I started to suspect that I’d been misinformed before we even started walking. At the Pilgrim’s Welcome Gathering in Le Puy-en-Velay, Eric and I struck up a conversation with a friendly French woman who asked how far we would walk the next day. I told her the name of the town where we thought we would stop.
“You do not have a reservation?” she asked, genuinely confused.
Well, no. I didn’t even know that reservations were possible in gites. None of the Camino stories I’d read ever mentioned making reservations for pilgrim hostels. In fact, quite the opposite. Part of the experience of pilgrimage, I thought, was to walk into a town and trust that there would be a place to stay.
The friendly woman was walking for just ten days with a larger group, so I tried to dismiss her words. Maybe things were different when you were on a tight schedule and needed accommodation for eight people. We were only two, and we had more flexibility. Our flight home was still three months away.
The next day, Eric and I set out from the Le Puy Cathedral on our first day as pilgrims. By mid-day, we arrived in the town where I thought we would stay, only to discover the only gite was closed for renovations. We reluctantly (well, I was reluctant) walked another ten kilometers to the next town, and the first place we found was already full – complet. Everyone we talked to asked, “Didn’t you make a reservation?”
This was evidently not just something that big groups did.
All was not lost. The second gite we found in Saint-Privat had space for us, but I noticed that most of the other people who checked in that afternoon had made reservations.
The next day we walked to Sauges, which involved some grueling climbs and descents. I was aching and grumpy by the time we got to town, but once again, the first gite we found was complet. A kind French pilgrim made phone calls for us until he found a place that had space for the two hapless Americans who were still too jetlagged and culture shocked to wander around a strange town, looking for signs we couldn’t yet read.
That night at dinner, another pilgrim offered to call ahead for us to Les Sauvages, where we wanted to stay the next day. The gite there was remote, she said, in a former monastery set in the middle of wild, open country, so there wouldn’t be other options for us if it didn’t work out.
Once again, the Camino was providing. Les Sauvage was complet. There was a firemen’s convention taking up half their space, and it was a weekend, when the trails filled with shorter-distance walkers. Our new Camino angels called around and found us beds in another town.
Lesson learned. When walking the Camino (the Chemin) in France, from that point on we called ahead.
(Eventually, we figured out that this was one of the significant differences between the Way of Saint James in France and in Spain. Because few Americans walk the French routes, most of the English-language material I’d read before we left had been very Spain-centered, and on the Camino Frances and the Camino del Norte, reservations are not as common. Most municipal and donativo albergues don’t even accept reservations.)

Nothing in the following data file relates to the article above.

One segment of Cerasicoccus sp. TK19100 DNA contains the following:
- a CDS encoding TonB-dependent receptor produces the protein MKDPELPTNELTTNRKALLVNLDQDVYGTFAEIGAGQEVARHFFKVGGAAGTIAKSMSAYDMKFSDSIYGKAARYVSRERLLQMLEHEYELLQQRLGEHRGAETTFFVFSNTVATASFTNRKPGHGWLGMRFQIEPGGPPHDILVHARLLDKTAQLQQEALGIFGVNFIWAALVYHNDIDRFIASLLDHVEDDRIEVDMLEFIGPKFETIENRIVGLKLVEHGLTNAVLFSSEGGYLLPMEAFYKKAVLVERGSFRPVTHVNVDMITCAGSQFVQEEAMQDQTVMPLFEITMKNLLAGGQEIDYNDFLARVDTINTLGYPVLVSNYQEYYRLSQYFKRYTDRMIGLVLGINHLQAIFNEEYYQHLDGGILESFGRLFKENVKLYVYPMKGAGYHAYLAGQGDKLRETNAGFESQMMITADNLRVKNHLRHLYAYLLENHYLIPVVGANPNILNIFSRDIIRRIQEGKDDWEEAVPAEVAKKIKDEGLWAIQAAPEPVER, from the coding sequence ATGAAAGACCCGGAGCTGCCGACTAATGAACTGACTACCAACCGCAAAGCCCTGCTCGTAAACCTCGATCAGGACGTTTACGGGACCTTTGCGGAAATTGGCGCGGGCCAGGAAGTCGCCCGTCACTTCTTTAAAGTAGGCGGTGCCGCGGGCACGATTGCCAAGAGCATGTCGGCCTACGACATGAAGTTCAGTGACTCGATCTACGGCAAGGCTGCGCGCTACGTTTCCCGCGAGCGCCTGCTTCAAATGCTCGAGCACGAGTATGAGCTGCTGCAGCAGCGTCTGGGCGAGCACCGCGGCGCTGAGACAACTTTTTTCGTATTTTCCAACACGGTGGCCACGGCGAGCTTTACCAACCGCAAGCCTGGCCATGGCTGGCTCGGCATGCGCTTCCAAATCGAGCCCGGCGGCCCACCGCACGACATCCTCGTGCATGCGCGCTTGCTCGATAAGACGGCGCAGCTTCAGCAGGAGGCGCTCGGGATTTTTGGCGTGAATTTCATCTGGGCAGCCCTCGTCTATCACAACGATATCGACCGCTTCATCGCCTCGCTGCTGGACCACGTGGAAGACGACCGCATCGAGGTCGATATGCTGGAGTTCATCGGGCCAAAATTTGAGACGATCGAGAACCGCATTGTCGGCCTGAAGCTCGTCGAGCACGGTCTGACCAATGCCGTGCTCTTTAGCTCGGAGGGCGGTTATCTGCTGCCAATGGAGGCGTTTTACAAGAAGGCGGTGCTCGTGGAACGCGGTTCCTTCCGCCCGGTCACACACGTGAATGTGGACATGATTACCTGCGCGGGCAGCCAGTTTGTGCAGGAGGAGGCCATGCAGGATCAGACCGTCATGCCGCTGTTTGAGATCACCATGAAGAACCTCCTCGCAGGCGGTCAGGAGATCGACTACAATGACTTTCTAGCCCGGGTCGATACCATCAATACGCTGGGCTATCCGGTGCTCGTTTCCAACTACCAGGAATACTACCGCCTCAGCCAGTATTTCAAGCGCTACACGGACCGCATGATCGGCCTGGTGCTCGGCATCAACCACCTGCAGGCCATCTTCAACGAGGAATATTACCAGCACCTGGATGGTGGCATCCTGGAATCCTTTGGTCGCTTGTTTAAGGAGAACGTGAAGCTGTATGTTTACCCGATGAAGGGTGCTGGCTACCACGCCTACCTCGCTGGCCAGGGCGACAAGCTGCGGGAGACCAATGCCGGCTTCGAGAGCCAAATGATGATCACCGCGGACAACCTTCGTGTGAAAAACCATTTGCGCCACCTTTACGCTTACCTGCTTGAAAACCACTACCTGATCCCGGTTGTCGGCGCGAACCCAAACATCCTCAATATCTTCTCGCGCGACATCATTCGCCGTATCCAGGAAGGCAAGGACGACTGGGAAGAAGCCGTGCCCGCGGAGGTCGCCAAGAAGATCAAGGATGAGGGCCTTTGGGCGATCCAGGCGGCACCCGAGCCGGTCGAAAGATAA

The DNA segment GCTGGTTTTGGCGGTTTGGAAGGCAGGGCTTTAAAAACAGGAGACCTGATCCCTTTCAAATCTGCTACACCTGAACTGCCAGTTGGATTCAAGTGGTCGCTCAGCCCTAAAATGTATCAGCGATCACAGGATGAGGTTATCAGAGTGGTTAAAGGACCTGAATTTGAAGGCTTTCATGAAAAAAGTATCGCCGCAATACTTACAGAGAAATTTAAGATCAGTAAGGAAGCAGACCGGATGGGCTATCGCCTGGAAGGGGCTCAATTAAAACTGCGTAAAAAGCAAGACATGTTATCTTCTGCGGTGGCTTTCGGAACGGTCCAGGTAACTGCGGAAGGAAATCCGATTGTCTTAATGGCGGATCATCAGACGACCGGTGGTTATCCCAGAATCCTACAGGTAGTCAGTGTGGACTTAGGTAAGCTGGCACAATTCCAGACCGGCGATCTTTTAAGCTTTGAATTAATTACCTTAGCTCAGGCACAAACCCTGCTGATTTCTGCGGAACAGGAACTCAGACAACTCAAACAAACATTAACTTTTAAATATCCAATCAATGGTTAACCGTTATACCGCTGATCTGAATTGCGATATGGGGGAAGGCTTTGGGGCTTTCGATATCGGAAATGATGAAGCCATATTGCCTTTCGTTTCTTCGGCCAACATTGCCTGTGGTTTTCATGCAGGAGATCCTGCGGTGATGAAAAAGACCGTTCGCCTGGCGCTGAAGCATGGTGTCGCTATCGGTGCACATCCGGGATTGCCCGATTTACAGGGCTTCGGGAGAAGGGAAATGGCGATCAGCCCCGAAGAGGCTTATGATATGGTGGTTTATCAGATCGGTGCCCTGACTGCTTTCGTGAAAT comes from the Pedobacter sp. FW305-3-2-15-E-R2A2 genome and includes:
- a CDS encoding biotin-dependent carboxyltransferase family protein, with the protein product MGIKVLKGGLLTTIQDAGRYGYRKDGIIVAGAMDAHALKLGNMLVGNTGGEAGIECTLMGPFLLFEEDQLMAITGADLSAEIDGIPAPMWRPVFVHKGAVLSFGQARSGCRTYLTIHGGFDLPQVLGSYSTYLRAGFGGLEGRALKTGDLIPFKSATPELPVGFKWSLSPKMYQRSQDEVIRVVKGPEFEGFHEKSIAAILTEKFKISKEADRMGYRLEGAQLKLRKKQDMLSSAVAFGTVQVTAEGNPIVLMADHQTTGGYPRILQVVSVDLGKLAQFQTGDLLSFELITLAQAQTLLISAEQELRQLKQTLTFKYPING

There are a few reasons why the French prefer reservations, and they all make sense. The first is that the Chemin du Puy is more remote than the popular Spanish routes, and gites are smaller. A private gite might only have room for 8 or 10 people, and a municipal rarely held more than 20. They fill quickly, and especially in the rural areas, there may not be another option for several kilometers.
Also, the French walking schedule tends to be later. In Spain, pilgrims wake before dawn and are on the trail in the dark. Many finish their walking days by mid-day. In France, everyone is more likely to have a leisurely morning, with communal breakfast at eight and walking by nine. Many gites don’t open until 3 or 4:00 in the afternoon, and that’s a bit late to be scrambling around, trying to find a bed.
Finally, French gites often offer demi-pension, which includes a full four-course dinner, a bed, and breakfast all in the same place. It makes sense that a host who is not just making beds but also dinner wants to know before 4 or 5:00 how many people to prepare for. Those meals turned out to be highlights of the trip, by the way, with opportunities to not only sample local cuisine, varied and always delicious, but also to talk to fellow travelers (and sometimes to ask them to call ahead and make the next day’s reservations for you). It’s worth calling ahead to save your space.
If you’re considering or planning your own Chemin, none of this means that you need to schedule your entire itinerary before you leave home. You can plan just a day or two in advance. In the afternoon or evening, after you’ve arrived at your destination, find your Camino family and pull out your Miam Miam Dodo, or Robert’s spreadsheet of GR65 housing from the Via Podiensis Facebook page, and talk about the next day. What’s the weather? How is your body feeling? Where are your friends going?
If you don’t speak French, ask a fellow pilgrim or even your gite host if they will call ahead for you to reserve your bed. Almost every person I met in France was kind and generous, always willing to help translate when I needed it.
And then sleep well, knowing that you’ll have a bed the next day.
(Now, if only assuring that a market is open was as easy…)
2 thoughts on “Making Reservations on the Chemin du Puy (the Le Puy Camino)”
in 2017 when we walked 9 days, I had booked all our gites before leaving Canada. As we are going back this year I was thinking not to book ahead ( I made some plans where we should sleep) but now I am changing my mind and will start to book. I would have prefer to”play it by ear” but it seems that I don’t need the stress of not knowing if I will have a bed. Hum ! Sleeping is so important when you walk all day for many days.
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